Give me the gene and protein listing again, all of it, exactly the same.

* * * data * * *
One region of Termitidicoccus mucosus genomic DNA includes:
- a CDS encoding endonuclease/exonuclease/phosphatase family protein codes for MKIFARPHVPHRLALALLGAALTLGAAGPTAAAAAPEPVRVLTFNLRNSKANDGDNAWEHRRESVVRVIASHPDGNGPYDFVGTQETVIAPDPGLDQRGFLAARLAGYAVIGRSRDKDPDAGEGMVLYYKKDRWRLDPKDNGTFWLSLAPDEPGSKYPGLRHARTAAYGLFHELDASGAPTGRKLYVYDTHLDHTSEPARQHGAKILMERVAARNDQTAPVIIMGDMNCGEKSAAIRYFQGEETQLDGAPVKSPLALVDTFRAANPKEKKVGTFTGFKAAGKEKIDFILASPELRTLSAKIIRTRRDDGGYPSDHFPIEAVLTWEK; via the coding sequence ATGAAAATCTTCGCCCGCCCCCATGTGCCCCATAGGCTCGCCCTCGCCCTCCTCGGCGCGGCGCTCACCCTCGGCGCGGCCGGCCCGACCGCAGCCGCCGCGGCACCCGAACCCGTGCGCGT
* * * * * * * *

One region of Termitidicoccus mucosus genomic DNA includes:
- a CDS encoding endonuclease/exonuclease/phosphatase family protein codes for MKIFARPHVPHRLALALLGAALTLGAAGPTAAAAAPEPVRVLTFNLRNSKANDGDNAWEHRRESVVRVIASHPDGNGPYDFVGTQETVIAPDPGLDQRGFLAARLAGYAVIGRSRDKDPDAGEGMVLYYKKDRWRLDPKDNGTFWLSLAPDEPGSKYPGLRHARTAAYGLFHELDASGAPTGRKLYVYDTHLDHTSEPARQHGAKILMERVAARNDQTAPVIIMGDMNCGEKSAAIRYFQGEETQLDGAPVKSPLALVDTFRAANPKEKKVGTFTGFKAAGKEKIDFILASPELRTLSAKIIRTRRDDGGYPSDHFPIEAVLTWEK; via the coding sequence ATGAAAATCTTCGCCCGCCCCCATGTGCCCCATAGGCTCGCCCTCGCCCTCCTCGGCGCGGCGCTCACCCTCGGCGCGGCCGGCCCGACCGCAGCCGCCGCGGCACCCGAACCCGTGCGCGT